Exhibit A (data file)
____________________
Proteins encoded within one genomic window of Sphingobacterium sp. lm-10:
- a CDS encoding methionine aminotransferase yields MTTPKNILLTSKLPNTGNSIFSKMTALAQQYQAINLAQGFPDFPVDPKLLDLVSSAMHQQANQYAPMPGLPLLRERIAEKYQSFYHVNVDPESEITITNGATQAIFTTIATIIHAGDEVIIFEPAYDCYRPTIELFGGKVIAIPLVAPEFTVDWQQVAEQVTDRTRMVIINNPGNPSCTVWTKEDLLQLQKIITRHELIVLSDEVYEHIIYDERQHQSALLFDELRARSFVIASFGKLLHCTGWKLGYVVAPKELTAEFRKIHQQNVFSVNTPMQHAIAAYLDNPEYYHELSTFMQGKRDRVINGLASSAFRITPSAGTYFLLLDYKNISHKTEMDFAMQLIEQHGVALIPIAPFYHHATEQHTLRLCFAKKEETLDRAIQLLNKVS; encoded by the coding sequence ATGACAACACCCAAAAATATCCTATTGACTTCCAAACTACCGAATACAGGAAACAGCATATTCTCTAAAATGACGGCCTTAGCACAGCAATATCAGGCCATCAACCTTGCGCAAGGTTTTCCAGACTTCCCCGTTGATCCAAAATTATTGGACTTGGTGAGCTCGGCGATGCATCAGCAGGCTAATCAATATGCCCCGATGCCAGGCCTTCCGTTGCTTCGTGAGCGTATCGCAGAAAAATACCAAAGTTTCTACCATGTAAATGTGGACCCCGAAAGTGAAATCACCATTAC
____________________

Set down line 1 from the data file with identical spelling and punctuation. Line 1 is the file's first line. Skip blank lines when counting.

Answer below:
Proteins encoded within one genomic window of Sphingobacterium sp. lm-10: